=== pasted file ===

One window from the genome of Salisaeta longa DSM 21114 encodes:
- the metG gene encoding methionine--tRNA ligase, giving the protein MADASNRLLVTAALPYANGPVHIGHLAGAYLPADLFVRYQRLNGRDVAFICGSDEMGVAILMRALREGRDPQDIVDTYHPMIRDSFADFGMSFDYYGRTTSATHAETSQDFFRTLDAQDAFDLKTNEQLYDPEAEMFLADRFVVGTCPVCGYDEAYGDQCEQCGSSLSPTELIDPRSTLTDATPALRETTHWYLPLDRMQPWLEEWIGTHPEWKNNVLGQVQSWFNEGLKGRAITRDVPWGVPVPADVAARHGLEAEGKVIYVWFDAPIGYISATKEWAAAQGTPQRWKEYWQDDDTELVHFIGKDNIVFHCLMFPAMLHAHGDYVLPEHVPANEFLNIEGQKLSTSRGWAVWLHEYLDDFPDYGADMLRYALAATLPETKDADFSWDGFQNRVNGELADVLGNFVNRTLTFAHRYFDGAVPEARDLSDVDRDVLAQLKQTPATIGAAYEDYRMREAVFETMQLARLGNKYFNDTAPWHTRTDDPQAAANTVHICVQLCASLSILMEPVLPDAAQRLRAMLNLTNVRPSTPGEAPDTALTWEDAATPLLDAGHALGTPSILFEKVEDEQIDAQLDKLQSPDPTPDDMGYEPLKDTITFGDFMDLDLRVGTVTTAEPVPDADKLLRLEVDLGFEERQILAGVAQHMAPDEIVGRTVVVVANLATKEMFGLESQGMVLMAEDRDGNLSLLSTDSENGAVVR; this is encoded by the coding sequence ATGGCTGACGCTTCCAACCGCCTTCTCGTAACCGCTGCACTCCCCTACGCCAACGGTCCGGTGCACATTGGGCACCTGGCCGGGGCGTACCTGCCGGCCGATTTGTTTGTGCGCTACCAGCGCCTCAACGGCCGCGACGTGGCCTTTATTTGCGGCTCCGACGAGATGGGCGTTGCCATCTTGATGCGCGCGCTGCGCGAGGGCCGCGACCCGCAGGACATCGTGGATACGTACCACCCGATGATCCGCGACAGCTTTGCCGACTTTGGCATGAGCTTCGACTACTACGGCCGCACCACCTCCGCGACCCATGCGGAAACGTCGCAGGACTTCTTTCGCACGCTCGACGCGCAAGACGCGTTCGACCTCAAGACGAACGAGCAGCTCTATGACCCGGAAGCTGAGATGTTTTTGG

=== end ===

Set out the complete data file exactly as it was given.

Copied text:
One window from the genome of Salisaeta longa DSM 21114 encodes:
- the metG gene encoding methionine--tRNA ligase, giving the protein MADASNRLLVTAALPYANGPVHIGHLAGAYLPADLFVRYQRLNGRDVAFICGSDEMGVAILMRALREGRDPQDIVDTYHPMIRDSFADFGMSFDYYGRTTSATHAETSQDFFRTLDAQDAFDLKTNEQLYDPEAEMFLADRFVVGTCPVCGYDEAYGDQCEQCGSSLSPTELIDPRSTLTDATPALRETTHWYLPLDRMQPWLEEWIGTHPEWKNNVLGQVQSWFNEGLKGRAITRDVPWGVPVPADVAARHGLEAEGKVIYVWFDAPIGYISATKEWAAAQGTPQRWKEYWQDDDTELVHFIGKDNIVFHCLMFPAMLHAHGDYVLPEHVPANEFLNIEGQKLSTSRGWAVWLHEYLDDFPDYGADMLRYALAATLPETKDADFSWDGFQNRVNGELADVLGNFVNRTLTFAHRYFDGAVPEARDLSDVDRDVLAQLKQTPATIGAAYEDYRMREAVFETMQLARLGNKYFNDTAPWHTRTDDPQAAANTVHICVQLCASLSILMEPVLPDAAQRLRAMLNLTNVRPSTPGEAPDTALTWEDAATPLLDAGHALGTPSILFEKVEDEQIDAQLDKLQSPDPTPDDMGYEPLKDTITFGDFMDLDLRVGTVTTAEPVPDADKLLRLEVDLGFEERQILAGVAQHMAPDEIVGRTVVVVANLATKEMFGLESQGMVLMAEDRDGNLSLLSTDSENGAVVR; this is encoded by the coding sequence ATGGCTGACGCTTCCAACCGCCTTCTCGTAACCGCTGCACTCCCCTACGCCAACGGTCCGGTGCACATTGGGCACCTGGCCGGGGCGTACCTGCCGGCCGATTTGTTTGTGCGCTACCAGCGCCTCAACGGCCGCGACGTGGCCTTTATTTGCGGCTCCGACGAGATGGGCGTTGCCATCTTGATGCGCGCGCTGCGCGAGGGCCGCGACCCGCAGGACATCGTGGATACGTACCACCCGATGATCCGCGACAGCTTTGCCGACTTTGGCATGAGCTTCGACTACTACGGCCGCACCACCTCCGCGACCCATGCGGAAACGTCGCAGGACTTCTTTCGCACGCTCGACGCGCAAGACGCGTTCGACCTCAAGACGAACGAGCAGCTCTATGACCCGGAAGCTGAGATGTTTTTGG